10. The SIRT will be in my range bag whenever I’m teaching from now on, no worries there.

    By ToddG on Feb 11, 2011

  11. I will be watching closely for the M&P model.

    This is exactly what I put together in my head for a dry fire practice tool. Only way I could see it selling better is as a conversion kit. Hopefully their M&P model takes back straps.

    By aczarnowski on Feb 11, 2011

  12. When I first heard about this in early 2010, I was not expecting much. Just another gadget.

    Or so I thought . . . until I handled a SIRT in person at the USTACRA SWAT Rodeo in Aug 2010.

    After that, I knew I had to have one.

    Now that I’ve had one for several months, I have found that it’s a very beneficial training tool for myself individually, for individual students, and for teaching classes.

    My SIRT G17 has replaced my red-gun and my airsoft guns.

    A few things I’ve found.

    +It makes dry practice FUN
    +The instantaneous feedback (what you did right, what you did wrong) is much like what you get when shooting steel.
    +The mags have internal weights that can be changed out to simulate the weight of a real loaded mag
    +the mags are very rugged: you won’t break them dropping them on concrete
    +you can use real G17/G22 mags, loaded or not
    +the default laser setup (red for takeup, green for shot indicating) clearly shows pre-ignition push, or trigger search
    +for Force on Force, the lasers can be reversed and the green turned off, so that only the red is in use
    -due to the barrel plug my Safariland 6360 holster, the SIRT will not fully fit in in the holster. It fits about 95% of the way in, though
    +The SIRT fits all my other G17/G22 holsters
    +The lasers and their adjustments are independent. If you have a trainee, for example, you can set up the SIRT so that the red laser impact point is below the trainee’s line of sight, so you (and not they) can see whey they are doing during takeup. You can also do the same with the green laser, so you (and not they) can see if they are hitting consistently. They get to see the sights, you get to see how the gun is affected by their operation of the gun
    =While the slide doen’t cycle and the slide stop is functional, I still physically simulate operation of these items when appropriate to the drills that I’m practicing.

    Bottom line – it’s not just another gadget. It has real training value. Try one and you’ll understand.

    By SF on Feb 11, 2011

  13. Anyone hear anything about a 1911 model in the works? I’ll buy 6 of those!!

    By GhettoSmack on Feb 12, 2011

  14. What is the warranty? All I could find is:

    “BUILT TOUGH You break it, we fix it.”

    Is that a lifetime warranty?

    I have no problem dropping $400 for something if it is quality and has a good warranty. So many training aids I have seen break far too easily and have too short a warranty.

    By P30man on Feb 13, 2011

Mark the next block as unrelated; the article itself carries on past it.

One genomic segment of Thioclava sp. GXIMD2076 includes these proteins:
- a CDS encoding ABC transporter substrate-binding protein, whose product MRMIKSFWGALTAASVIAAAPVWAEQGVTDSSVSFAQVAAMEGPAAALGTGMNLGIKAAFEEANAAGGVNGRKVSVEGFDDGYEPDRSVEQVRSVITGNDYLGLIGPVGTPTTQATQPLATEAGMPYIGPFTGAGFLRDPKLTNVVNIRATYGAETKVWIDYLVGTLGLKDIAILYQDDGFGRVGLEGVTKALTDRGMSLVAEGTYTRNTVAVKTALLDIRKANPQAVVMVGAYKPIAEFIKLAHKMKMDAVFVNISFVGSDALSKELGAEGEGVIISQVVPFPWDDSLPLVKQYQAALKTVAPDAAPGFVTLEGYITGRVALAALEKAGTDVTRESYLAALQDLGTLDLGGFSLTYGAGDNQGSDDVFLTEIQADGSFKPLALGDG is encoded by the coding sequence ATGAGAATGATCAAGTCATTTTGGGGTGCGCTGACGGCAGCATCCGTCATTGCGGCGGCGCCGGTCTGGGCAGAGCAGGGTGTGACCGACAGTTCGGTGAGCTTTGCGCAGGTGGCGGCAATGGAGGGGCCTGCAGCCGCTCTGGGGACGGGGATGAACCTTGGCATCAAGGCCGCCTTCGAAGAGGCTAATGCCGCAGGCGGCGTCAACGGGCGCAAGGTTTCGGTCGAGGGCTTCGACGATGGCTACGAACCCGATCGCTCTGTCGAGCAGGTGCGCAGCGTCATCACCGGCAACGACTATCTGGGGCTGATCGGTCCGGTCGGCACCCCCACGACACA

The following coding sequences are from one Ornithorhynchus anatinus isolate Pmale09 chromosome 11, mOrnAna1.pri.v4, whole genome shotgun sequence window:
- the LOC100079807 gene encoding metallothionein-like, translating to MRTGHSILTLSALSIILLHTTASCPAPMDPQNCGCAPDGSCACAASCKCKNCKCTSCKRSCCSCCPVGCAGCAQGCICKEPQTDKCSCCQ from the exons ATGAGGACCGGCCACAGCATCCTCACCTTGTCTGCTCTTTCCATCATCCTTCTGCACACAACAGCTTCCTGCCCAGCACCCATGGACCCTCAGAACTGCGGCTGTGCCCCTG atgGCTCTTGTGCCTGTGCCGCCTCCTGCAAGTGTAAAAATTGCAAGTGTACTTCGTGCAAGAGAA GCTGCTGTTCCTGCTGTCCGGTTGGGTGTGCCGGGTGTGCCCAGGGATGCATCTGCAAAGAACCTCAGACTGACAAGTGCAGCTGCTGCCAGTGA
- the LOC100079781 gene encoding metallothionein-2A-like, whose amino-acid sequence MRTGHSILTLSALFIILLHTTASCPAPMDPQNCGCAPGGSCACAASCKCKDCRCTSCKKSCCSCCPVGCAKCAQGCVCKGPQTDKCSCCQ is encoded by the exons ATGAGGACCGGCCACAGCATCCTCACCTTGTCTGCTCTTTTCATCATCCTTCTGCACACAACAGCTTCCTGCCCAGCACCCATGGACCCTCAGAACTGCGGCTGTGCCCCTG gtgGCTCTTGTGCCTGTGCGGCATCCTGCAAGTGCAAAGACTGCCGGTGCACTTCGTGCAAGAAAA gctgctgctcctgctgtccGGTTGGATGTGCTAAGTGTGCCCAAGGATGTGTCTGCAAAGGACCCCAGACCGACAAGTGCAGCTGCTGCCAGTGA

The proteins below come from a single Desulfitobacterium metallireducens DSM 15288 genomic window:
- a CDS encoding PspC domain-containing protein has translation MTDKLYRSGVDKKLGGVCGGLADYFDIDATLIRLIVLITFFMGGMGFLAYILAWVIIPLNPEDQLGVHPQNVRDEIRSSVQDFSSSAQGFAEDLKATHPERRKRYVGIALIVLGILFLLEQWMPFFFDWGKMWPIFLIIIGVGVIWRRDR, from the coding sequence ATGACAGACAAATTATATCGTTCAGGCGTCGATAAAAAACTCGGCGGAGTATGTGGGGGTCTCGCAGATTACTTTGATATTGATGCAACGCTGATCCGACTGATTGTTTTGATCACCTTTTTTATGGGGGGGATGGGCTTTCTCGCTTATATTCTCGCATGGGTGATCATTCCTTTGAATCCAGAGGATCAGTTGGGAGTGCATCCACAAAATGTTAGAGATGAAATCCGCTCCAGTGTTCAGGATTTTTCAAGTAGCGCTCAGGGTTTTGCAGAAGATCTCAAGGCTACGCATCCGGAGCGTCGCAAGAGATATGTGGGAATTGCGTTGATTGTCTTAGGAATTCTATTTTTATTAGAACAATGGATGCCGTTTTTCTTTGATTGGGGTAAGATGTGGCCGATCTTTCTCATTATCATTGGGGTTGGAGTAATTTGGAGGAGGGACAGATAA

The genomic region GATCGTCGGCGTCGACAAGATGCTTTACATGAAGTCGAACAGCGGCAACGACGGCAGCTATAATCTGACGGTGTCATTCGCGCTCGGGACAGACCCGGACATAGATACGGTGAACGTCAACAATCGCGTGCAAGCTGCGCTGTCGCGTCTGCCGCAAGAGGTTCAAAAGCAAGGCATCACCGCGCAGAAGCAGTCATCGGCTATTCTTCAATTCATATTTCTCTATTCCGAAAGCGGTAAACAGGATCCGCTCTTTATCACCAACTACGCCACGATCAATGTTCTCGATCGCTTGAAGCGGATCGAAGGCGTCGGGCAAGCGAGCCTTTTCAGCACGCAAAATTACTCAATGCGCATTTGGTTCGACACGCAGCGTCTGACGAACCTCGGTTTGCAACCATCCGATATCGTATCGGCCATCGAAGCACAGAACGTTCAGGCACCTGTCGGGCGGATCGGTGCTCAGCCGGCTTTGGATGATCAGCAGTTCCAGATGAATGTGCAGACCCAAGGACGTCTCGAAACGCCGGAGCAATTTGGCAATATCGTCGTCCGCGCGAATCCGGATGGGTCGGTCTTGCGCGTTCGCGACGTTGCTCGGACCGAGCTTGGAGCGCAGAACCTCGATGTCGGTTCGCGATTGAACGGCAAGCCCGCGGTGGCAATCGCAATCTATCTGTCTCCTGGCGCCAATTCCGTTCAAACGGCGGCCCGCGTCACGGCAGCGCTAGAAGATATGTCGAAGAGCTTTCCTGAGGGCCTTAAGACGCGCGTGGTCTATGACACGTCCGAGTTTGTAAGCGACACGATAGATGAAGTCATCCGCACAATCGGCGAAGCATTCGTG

15. I bought one several months ago. At first I absolutely loved it, but my performance in USPSA and IDPA actually suffered somewhat and I sold it. I attribute the reduced performance to the SIRT, which trained me to transition my focus from the front sight to the green laser every time I pulled the trigger (which is sub-optimal when calling shots is key). Looking at the laser might be avoidable, but it just wasn’t worth it to me, especially considering that the trigger didn’t feel the same as on my real pistols. I think it’s probably a great tool for a lot of people, but it wasn’t good for me. I ended up selling mine, though I did really like their practice magazines and ended up ordering one for dry fire practice with my G34.

    By Andy on Feb 13, 2011

  16. I saw and played with it at SHOT last year. I want to pick one up to play around with a bit more.

    I’m guilty of doing little to no dry-fire practice. I’m usually lucky in that I can get on the range for live fire every week or two. But this last little while it was about 5 weeks or so, and it showed in my shooting….

    Something like this would probably make me more likely to do some dry practice around the house.

    By LJ on Feb 13, 2011

  17. I got to play with one of these today for a few minutes. Seems like a very workable bit ‘o kit.

    Can you actually get the trigger adjusted to feel like a Glock trigger? The one I fingered today wasn’t even close in feel to a Glock trigger.

    By chuck on Feb 14, 2011

  18. chuck — I know that NLT is working with some folks at Glock to get the trigger even closer to an identical “Glock feel.” Exactly how close you can make the current setup probably depends at least in part on how your real Glock is set up. The NLT crew is made up of a lot of USPSA Grandmaster shooters and as such the system is a little biased toward the lighter/competition end of the trigger pull scale.

    Having said that, even though I couldn’t get the pull to feel exactly like the -/NY1 combination in my Glocks it still feels close enough to be extremely useful. YMMV, of course, but the self-resetting trigger far outweighs the slight difference in trigger feel to me.